Women's Lives and Livelihoods in Post-Soviet Uzbekistan

Women's Lives and Livelihoods in Post-Soviet Uzbekistan : Ceremonies of Empowerment and Peacebuilding

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Women's Lives and Livelihoods in Post-Soviet Uzbekistan examines women's livelihood activities in response to land tenure changes in post-Soviet Uzbekistan. Zulfiya Tursunova shows how women's multi-dimensional empowerment is achieved by accessing natural resources and markets central in maintaining the well-being of people, joining women's saving rotating networks to diminish economic dependency on men and state micro-loan bank systems, and participating in healing rituals to address socio-economic issues and strive for social justice, knowledge, and community development.
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Product details

  • Hardback | 248 pages
  • 152.4 x 228.6 x 22.86mm | 476.27g
  • Lanham, MD, United States
  • English
  • 2 Halftones, black and white; 7 Illustrations, black and white
  • 0739179772
  • 9780739179772

Table of contents

Contents Figures ix Acknowledgments xi Preface xiii Chapter 1Introduction 1 Chapter 2Women's Rituals: Sacred Spaces of Knowledge 23 and Empowerment Chapter 3"The Imperial Pleasure:" Construction and the 45 Representation of Women Chapter 4Women's Constraints and Empowerment in 71 Livelihood Strategies Chapter 5 Women, Islam, and Livelihood Strategies 103 Chapter 6 Gap as a Space of Agency, Power, and Knowledge 115 Chapter 7"Cutting the Knots:" Ceremonies of Healing 139 and Peacebuilding Chapter 8Conclusion: Grassroot Structures of Empowerment 173 and Peacebuilding Glossary181 Appendix-A187 Bibliography 199 Index 215 About the Author221
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Review quote

This monograph's leading contribution is its innovative understanding of women's complexity in ways that oppose the received wisdom about what must happen at the state, government, or international development level for women to be considered empowered...The book will be useful primarily for graduate students and researchers focused on Central Asia, but it will also appeal to scholars of feminist studies concerning women in development and transitional societies...Tursunova has set a standard for detail throughout the eight chapters because she provides a near-complete understanding of how rural women work, cope with state-imposed constraints, seek out opportunities, involve themselves in credit networks, and learn about and practice Islam in part to deal with interpersonal relationships, cure illnesses, and salve relationships. For example, her discussion of gap-an Uzbek practice whereby small groups of friends socialize at a particular friend's home to enjoy themselves, eat, and provide each other with material support for all sorts of needs (rotating credit societies)-is unparalleled in contemporary writing on Central Asia. Slavic Review Women's Lives and Livelihoods in Post-Soviet Uzbekistan: Ceremonies of Empowerment and Reconciliation is very timely and pertinent to the current geopolitics of conflict and to the disciplines of anthropology, women's studies, global studies, and peace and conflict programs. Through exhaustive research, Zulfiya Tursunova calls for women's empowerment by emphasizing the links between economic development and conflict resolution from a feminist perspective. Through ethnographic research in a village in Uzbekistan, Tursunova details how grass roots women achieve equality in their society in culture-specific ways. Women's Lives and Livelihoods in Post-Soviet Uzbekistan calls for researchers to look at the alternative strategies women employ to empower themselves and become mediators, not in an attempt to challenge dominant western paradigms of feminism and conflict resolution, but to expose the west to these strategies as viable options for local women. -- Huma Ahmed-Ghosh, San Diego State University This is a groundbreaking book on how rural women strive for personal and social development, peacemaking, and healing during a time of tremendous political, economic, and social upheaval. Through their labor and social activities, women mobilize a wealth of strategies and draw on cultural knowledge and practices in order to confront barriers and hardship. Dr. Tursunova conducted the research in Uzbek and in a spirit of relational accountability with the women whose voices, experiences, and perspectives are central to this research. -- Jessica Senehi, University of Manitoba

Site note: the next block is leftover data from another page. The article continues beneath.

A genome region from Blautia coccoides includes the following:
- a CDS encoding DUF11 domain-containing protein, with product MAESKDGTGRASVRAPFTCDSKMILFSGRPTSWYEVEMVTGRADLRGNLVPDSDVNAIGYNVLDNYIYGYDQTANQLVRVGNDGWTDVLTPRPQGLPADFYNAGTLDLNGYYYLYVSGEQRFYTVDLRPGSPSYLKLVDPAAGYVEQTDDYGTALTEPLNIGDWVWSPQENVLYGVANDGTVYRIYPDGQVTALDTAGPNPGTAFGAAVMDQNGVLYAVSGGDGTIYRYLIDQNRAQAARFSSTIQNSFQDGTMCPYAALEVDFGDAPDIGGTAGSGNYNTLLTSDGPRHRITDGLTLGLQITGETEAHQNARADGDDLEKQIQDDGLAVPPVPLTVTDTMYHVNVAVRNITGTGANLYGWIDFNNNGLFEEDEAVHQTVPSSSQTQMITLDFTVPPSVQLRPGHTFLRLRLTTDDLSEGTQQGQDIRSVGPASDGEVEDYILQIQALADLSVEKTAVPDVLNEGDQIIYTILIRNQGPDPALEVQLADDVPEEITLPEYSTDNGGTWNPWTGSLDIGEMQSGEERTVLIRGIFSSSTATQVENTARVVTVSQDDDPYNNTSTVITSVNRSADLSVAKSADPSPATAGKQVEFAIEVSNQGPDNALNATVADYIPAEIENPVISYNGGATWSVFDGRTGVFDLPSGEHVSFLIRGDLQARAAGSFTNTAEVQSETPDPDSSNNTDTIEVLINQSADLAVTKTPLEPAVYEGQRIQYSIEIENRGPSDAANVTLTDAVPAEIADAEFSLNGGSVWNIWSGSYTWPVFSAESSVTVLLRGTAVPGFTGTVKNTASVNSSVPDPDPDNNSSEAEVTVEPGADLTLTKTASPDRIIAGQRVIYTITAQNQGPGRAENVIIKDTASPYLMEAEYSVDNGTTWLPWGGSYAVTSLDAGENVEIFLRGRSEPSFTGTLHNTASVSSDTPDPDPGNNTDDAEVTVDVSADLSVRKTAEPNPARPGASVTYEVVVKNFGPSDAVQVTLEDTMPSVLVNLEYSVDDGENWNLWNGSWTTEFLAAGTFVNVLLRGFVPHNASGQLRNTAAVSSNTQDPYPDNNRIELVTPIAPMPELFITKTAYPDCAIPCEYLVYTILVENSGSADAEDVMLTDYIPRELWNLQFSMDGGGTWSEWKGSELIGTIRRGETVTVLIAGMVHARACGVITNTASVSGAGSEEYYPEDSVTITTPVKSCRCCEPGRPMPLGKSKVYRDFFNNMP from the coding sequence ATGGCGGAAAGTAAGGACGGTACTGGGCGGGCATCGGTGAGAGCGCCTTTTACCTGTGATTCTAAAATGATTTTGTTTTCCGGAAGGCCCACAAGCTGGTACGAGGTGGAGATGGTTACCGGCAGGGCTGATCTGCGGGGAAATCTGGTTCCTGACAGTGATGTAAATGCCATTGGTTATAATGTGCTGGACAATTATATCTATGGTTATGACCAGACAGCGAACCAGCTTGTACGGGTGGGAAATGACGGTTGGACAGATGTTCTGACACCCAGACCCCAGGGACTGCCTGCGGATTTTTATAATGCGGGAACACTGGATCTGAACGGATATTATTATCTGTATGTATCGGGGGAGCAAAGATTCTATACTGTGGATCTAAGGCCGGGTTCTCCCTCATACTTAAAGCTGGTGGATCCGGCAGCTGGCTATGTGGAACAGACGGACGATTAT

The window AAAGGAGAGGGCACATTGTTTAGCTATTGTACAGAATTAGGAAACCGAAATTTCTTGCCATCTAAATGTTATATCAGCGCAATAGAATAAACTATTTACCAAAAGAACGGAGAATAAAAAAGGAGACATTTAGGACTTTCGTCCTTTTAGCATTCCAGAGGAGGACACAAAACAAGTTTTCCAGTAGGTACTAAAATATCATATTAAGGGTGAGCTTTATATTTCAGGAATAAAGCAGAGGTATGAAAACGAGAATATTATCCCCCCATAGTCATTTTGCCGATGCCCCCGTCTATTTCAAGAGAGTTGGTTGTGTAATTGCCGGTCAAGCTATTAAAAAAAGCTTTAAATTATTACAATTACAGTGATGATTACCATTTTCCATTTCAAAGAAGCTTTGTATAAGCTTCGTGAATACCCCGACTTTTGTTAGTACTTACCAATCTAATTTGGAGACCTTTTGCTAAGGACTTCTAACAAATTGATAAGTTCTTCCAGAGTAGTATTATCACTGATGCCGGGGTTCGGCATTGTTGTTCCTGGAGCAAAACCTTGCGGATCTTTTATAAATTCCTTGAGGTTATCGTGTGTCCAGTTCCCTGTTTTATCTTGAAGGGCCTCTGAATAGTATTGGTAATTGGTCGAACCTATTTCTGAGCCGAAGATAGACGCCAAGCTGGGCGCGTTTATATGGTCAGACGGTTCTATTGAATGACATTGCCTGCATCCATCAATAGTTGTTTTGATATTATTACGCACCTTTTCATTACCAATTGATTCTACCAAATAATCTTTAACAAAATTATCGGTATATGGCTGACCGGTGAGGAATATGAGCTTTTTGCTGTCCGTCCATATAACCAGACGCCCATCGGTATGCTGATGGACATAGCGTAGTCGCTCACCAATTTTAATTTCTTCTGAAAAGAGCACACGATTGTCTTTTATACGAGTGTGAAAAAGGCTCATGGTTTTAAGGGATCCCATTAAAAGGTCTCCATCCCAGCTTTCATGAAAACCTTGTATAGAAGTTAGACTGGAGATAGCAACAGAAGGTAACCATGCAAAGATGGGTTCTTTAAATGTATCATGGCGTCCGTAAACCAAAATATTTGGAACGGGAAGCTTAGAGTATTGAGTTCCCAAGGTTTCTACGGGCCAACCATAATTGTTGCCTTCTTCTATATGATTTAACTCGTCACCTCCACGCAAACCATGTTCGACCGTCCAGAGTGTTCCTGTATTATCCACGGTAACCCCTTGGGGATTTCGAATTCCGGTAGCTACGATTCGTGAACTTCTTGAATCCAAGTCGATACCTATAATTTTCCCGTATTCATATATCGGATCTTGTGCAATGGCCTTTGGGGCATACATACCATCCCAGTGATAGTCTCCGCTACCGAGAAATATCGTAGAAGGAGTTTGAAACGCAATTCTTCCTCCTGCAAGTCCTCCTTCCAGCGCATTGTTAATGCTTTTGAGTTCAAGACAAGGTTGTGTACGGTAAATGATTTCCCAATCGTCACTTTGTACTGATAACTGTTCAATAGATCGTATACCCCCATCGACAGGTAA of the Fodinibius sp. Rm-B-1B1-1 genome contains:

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About Zulfiya Tursunova

Zulfiya Tursunova earned her doctorate in peace and conflict studies at the A.V. Mauro Centre for Peace and Justice at the University of Manitoba.
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